Porsche’s executive sports sedan, the 971-chassis Panamera, was introduced in 2016 as the first car to ride on the chassis Bentley now uses for the Flying Spur and Continental GT. It was the first car in the Porsche lineup to feature the now ubiquitous Porsche interior with touch-sensitive center console and wide sweeping dashboard displays. The car feels like it was introduced fairly recently, but this is likely due to the time compression we all experienced during 2020. In point of fact, the 971 Panamera is already five years old, and as such, it’s ready for a bit of Hollywood-style reshaping. It just needs a little help from a plastic surgeon to keep everything tight, you know?
A prototype of the new facelifted Panamera was spotted near Porsche’s Zuffenhausen headquarters, bearing all of the hallmarks of what BMW would call a “Life Cycle Impulse” but every normal automaker refers to as a refresh or face-lift. Looking back at the first 970-generation Panamera, it was introduced in 2009 as a 2010 model year, and saw its first face-lift in 2013. The timeline for the current model, then, seems to have gotten an extra year out of its current aesthetic design. And with Pana sales losing out big time to Porsche’s new four-door on the block, the all-electric Taycan, the big brother could use a bit of work to pump its numbers again.
This prototype packs some interesting aesthetic choices to the front. For the first time Porsche has added a large full-width air intake above the license plate for the Panamera, and there are larger intakes on the sides of the bumper to feed a pair of big intercoolers. As with any face-lift, much of the sheet metal is carried over for ease and cost of using the same stampings, but plastic bumpers and light signatures are comparatively easy to change. This new car also has a new horizontal strip daytime running light. Out back there are minimal changes, with a nice pair of trapezoidal tailpipes framed by new bumper outlets. It’s easy to see that this will still be a handsome car, and everything you liked about the current Panamera will likely be carried over. The prototype’s dashboard is covered by some fabric meant to obscure it, which indicates that the updated Panamera will also be getting a few minor interior changes, likely shifting to ape the Taycan more closely, and perhaps introduce a few new features.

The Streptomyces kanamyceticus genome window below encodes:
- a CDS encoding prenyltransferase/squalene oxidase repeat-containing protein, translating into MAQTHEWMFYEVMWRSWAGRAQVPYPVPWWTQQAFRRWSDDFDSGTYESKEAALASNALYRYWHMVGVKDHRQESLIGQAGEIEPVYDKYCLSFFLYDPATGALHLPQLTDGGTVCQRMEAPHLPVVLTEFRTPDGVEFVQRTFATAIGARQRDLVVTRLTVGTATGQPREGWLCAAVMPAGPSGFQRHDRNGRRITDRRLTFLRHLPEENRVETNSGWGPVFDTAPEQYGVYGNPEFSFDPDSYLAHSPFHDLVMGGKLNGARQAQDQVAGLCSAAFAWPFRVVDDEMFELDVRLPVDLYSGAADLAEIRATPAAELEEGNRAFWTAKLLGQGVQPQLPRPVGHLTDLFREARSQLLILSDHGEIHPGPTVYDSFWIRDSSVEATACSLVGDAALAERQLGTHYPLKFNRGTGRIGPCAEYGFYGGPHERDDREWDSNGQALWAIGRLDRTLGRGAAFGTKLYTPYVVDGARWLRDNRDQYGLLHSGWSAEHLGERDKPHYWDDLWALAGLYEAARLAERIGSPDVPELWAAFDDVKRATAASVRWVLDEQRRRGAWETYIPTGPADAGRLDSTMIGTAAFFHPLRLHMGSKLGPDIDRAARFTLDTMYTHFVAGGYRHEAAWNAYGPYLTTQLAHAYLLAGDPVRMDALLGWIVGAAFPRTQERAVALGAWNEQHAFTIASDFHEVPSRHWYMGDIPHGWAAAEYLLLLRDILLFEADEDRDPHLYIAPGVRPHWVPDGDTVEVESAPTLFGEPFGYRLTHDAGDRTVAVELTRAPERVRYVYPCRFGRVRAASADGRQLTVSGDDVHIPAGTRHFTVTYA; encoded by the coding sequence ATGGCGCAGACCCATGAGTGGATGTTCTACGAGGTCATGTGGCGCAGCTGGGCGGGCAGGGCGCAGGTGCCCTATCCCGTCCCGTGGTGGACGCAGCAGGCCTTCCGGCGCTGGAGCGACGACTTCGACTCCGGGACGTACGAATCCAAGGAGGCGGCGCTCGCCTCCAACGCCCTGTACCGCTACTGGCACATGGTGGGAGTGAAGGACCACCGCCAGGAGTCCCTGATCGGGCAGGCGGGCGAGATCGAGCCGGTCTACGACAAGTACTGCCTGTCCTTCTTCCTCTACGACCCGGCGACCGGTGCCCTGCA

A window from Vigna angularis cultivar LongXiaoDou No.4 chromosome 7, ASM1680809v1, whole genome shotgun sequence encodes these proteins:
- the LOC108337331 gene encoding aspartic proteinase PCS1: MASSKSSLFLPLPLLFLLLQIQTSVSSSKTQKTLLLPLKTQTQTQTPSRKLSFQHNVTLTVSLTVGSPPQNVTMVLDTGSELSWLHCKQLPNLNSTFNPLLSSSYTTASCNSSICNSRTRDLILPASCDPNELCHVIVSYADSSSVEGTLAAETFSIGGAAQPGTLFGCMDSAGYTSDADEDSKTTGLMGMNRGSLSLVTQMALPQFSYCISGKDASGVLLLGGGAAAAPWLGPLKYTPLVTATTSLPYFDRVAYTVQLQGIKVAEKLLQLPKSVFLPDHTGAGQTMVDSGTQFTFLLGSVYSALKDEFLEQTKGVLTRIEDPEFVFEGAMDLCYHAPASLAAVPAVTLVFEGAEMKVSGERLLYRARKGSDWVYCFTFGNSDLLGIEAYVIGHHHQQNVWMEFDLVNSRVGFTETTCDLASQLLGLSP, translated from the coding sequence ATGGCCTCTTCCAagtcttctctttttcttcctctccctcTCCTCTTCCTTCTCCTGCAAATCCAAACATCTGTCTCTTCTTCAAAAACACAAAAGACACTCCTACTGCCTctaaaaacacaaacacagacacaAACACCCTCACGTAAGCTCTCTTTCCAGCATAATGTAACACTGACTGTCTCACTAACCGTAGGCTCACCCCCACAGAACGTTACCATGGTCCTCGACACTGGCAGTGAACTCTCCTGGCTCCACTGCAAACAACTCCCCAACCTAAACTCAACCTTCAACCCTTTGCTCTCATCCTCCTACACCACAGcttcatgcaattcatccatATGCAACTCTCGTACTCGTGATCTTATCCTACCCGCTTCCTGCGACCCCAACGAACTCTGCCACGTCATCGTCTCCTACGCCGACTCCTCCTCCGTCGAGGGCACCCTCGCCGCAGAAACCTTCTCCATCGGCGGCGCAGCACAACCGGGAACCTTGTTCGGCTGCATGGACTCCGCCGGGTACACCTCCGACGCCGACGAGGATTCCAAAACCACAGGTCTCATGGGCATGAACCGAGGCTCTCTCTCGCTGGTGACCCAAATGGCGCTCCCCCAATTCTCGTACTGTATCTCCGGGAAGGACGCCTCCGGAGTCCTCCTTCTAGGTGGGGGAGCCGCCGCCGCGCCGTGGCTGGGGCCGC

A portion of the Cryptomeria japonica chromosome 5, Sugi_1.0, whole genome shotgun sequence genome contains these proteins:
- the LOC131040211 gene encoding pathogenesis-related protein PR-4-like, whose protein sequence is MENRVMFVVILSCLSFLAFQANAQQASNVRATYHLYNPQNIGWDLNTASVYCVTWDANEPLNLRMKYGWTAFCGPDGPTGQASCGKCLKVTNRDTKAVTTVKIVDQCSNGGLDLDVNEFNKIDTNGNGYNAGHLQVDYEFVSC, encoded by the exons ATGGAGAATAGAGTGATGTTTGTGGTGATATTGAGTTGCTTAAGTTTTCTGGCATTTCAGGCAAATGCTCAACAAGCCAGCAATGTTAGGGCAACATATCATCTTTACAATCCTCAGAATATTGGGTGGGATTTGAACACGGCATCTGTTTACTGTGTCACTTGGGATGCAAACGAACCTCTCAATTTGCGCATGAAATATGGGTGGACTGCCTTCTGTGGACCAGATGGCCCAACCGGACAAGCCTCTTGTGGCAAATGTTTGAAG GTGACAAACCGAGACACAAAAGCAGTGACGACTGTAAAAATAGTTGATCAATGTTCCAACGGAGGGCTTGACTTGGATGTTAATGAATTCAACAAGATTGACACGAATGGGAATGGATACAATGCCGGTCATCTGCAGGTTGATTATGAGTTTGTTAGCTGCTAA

There is nothing yet to indicate that the Panamera will be getting any new drivetrain features. You’ll still be able to choose from Panamera, Panamera 4, Panamera 4S, Panamera 4 E-Hybrid, Panamera 4S E-Hybrid, Panamera GTS, Panamera Turbo S, and Panamera Turbo S E-Hybrid in standard sedan, Executive long wheelbase, or Sport Turismo wagon body styles.
Is this face-lift enough to get you to trade in your old Panamera for a new one? More critically, is it enough to get you to trade your 7-series or S-class for a new Panamera? Porsche hopes so.